December 17Kohberger arrives in Pennsylvania to spend the holidays with his family around this date, his court-appointed extradition lawyer Jason LaBar told CNN.

December 23Officers are granted a search warrant to track Kohberger’s phone; GPS data on the night of the murders was not available from roughly 2:45 a.m. to around 4:45 a.m., when it was captured traveling from Idaho to Pullman, Washington, where WSU is located; Police say the phone’s location is consistent with that of the white Elantra, and they believe Kohberger turned his phone off to conceal his location, according to the affidavit.

December 23The search warrant also reveals Kohberger visited the home where murders took place at least 12 times before November 13, all late at night or early in the morning.

December 26An FBI surveillance team begins tracking Kohberger, while law enforcement and prosecutors work to gain a probable cause warrant for his arrest, law enforcement sources told CNN.

December 27Agents recover trash from the Kohberger family home in Pennsylvania, and sent it to a lab for testing.

December 28The Idaho state lab determines the DNA from the trash matches that found on the sheath discovered at the scene of the crime.

December 30Kohberger is arrested at his parents’ home in Albrightsville, Pennsylvania, around 2 a.m., on four counts of first degree murder and one count of felony burglary, and officers seize a 2015 white Hyundai Elantra; He initially waives his Miranda rights and speaks to law enforcement for no more than 15 minutes before asking for a lawyer, LaBar told Law&Crime.

December 30Steve Goncalves, the father of victim Kaylee Goncalves, says that his family has noticed connections between Kohberger and his daughter, which they are not ready to discuss.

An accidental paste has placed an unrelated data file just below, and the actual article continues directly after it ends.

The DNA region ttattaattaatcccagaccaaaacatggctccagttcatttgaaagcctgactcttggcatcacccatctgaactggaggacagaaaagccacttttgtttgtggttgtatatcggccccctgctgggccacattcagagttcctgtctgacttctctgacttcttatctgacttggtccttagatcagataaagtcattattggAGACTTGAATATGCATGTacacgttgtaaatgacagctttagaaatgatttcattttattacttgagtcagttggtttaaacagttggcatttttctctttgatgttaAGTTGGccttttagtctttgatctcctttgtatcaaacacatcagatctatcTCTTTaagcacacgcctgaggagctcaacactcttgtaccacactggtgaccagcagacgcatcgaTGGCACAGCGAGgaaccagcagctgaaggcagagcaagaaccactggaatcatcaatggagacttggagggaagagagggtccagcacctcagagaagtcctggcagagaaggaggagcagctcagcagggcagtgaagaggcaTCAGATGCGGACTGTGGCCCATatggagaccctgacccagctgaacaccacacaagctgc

December 31CNN reports the investigation turned towards Kohberger using DNA evidence and a public DNA database, and by identifying him as the owner of the car.

January 3Kohberger agrees to be extradited to Idaho at a court hearing in Pennsylvania; Authorities say he will arrive in the state within 10 days, and details of his transportation will not be shared for security reasons.

January 4Kohberger leaves Monroe County Correctional Facility in Stroudsburg, Pennsylvania, flies by plane with Pennsylvania State Police to Pullman, Washington, and is driven to Idaho as part of a five-vehicle caravan, according to NBC News; He is booked at the Latah County jail.

January 5Kohberger appears in court, as documents relating to his arrest are unsealed.

Kohberger has not yet submitted a plea, but LaBar said “he’s looking forward to being exonerated. Those were his words.”

It’s still unclear why Kohberger allegedly targeted the household and its residents.

The gruesome attacks captured the attention of the small town of Moscow, which hasn’t seen a murder in seven years, and the nation, as officials stayed mum about potential suspects or leads. Police said they received thousands of tips relating to the case, and investigated them to rule out the surviving roommates and other people the victims interacted with the night before they died. A murder weapon, believed to be a knife, has still not been discovered. On Tuesday, Latah County Magistrate Judge Megan Marshall issued a gag order on investigators, law enforcement personnel, attorneys, and prosecutors and the defense team concerning the case.

Police said they investigated a claim that Kaylee Goncalves told family and friends she had a stalker, though they could not identify such an individual. They revealed that in October, a man followed her throughout a business and as she walked to her car, and this may have been the stalker she referred to. However, they said this was an isolated incident and as of December, there was no evidence this man was connected to the murders.